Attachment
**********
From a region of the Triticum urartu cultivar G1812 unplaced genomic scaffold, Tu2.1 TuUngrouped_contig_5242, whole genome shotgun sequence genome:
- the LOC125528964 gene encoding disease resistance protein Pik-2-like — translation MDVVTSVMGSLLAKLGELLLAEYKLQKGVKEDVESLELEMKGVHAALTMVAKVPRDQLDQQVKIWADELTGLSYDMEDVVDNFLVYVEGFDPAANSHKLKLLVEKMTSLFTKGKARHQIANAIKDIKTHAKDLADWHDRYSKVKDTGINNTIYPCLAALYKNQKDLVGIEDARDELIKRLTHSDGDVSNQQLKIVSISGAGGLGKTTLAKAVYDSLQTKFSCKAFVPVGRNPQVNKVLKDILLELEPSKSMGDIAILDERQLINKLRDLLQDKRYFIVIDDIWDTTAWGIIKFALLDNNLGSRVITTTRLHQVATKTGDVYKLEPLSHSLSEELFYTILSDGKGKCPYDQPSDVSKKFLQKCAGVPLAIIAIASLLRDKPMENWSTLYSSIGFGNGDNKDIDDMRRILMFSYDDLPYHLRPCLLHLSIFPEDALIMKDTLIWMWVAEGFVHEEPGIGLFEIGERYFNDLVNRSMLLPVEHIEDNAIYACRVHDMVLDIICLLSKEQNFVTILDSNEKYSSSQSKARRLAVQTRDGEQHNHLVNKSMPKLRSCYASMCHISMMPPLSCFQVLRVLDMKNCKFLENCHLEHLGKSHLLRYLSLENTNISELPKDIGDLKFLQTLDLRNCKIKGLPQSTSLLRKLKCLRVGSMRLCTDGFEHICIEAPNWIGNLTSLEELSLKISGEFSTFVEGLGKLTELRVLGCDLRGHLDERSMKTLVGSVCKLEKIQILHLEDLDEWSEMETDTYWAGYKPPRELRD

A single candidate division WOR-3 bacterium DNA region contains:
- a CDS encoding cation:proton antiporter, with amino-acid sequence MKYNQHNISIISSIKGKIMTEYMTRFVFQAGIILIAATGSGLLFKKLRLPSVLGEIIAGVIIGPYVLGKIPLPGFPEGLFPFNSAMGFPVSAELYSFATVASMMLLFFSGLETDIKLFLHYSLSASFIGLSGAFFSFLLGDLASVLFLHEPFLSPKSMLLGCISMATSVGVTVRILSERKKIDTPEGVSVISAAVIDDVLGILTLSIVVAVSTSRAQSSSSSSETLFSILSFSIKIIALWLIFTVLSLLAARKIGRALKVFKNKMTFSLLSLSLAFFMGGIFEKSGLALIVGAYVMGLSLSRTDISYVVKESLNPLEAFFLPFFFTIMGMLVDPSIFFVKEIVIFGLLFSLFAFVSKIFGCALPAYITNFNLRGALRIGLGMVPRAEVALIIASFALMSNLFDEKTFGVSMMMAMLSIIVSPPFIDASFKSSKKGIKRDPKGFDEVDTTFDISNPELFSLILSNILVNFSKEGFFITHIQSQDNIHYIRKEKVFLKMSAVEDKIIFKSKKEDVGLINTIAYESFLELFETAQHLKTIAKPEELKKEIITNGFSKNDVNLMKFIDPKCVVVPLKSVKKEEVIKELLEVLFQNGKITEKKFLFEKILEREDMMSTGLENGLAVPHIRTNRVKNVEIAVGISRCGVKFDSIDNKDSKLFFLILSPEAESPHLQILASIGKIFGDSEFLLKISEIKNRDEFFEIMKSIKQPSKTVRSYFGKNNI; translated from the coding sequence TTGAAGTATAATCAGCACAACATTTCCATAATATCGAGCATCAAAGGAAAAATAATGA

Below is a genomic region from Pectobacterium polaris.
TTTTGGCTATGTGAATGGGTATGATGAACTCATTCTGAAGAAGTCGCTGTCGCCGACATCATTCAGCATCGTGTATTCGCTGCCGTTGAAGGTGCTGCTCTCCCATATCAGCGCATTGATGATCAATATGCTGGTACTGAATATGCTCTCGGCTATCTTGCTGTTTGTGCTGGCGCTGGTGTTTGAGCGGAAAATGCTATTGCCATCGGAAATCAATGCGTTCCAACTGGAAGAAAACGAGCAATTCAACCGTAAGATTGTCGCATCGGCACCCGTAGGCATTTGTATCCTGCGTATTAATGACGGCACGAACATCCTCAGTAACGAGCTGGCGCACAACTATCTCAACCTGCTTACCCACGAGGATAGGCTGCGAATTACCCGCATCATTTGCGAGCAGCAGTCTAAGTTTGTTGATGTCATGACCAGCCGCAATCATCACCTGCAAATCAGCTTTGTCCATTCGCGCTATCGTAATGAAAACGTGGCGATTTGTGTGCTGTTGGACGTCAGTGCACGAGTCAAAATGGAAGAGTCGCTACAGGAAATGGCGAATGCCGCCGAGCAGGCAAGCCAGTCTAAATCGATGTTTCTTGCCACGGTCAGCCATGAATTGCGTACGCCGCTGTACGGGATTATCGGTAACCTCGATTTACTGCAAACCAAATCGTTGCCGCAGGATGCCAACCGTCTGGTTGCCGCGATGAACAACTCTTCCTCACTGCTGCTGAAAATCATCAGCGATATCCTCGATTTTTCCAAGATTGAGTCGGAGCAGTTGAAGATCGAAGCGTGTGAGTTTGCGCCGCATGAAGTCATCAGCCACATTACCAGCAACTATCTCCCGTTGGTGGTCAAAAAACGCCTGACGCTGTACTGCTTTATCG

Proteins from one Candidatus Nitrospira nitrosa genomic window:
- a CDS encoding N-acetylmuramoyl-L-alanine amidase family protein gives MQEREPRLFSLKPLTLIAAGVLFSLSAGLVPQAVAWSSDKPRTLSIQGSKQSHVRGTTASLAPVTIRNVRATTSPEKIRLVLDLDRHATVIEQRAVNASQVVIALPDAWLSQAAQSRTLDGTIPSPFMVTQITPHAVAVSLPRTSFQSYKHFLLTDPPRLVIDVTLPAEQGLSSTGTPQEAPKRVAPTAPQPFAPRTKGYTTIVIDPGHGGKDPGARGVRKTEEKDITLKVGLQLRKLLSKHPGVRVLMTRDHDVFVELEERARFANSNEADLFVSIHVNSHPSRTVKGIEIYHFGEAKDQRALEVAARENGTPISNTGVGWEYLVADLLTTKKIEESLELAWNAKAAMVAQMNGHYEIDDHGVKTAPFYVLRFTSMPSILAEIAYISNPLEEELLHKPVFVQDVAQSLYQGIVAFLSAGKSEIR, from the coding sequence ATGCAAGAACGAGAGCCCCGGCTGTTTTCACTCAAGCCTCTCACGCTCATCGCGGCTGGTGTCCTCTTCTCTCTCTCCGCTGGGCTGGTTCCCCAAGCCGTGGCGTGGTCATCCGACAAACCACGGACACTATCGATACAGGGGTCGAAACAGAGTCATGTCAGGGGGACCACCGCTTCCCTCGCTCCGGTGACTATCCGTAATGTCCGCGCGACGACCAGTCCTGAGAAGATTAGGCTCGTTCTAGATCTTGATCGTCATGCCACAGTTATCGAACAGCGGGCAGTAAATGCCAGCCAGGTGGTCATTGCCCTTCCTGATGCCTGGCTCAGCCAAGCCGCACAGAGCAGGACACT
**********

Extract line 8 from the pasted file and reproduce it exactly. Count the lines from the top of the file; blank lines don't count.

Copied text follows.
- a CDS encoding N-acetylmuramoyl-L-alanine amidase family protein gives MQEREPRLFSLKPLTLIAAGVLFSLSAGLVPQAVAWSSDKPRTLSIQGSKQSHVRGTTASLAPVTIRNVRATTSPEKIRLVLDLDRHATVIEQRAVNASQVVIALPDAWLSQAAQSRTLDGTIPSPFMVTQITPHAVAVSLPRTSFQSYKHFLLTDPPRLVIDVTLPAEQGLSSTGTPQEAPKRVAPTAPQPFAPRTKGYTTIVIDPGHGGKDPGARGVRKTEEKDITLKVGLQLRKLLSKHPGVRVLMTRDHDVFVELEERARFANSNEADLFVSIHVNSHPSRTVKGIEIYHFGEAKDQRALEVAARENGTPISNTGVGWEYLVADLLTTKKIEESLELAWNAKAAMVAQMNGHYEIDDHGVKTAPFYVLRFTSMPSILAEIAYISNPLEEELLHKPVFVQDVAQSLYQGIVAFLSAGKSEIR, from the coding sequence ATGCAAGAACGAGAGCCCCGGCTGTTTTCACTCAAGCCTCTCACGCTCATCGCGGCTGGTGTCCTCTTCTCTCTCTCCGCTGGGCTGGTTCCCCAAGCCGTGGCGTGGTCATCCGACAAACCACGGACACTATCGATACAGGGGTCGAAACAGAGTCATGTCAGGGGGACCACCGCTTCCCTCGCTCCGGTGACTATCCGTAATGTCCGCGCGACGACCAGTCCTGAGAAGATTAGGCTCGTTCTAGATCTTGATCGTCATGCCACAGTTATCGAACAGCGGGCAGTAAATGCCAGCCAGGTGGTCATTGCCCTTCCTGATGCCTGGCTCAGCCAAGCCGCACAGAGCAGGACACT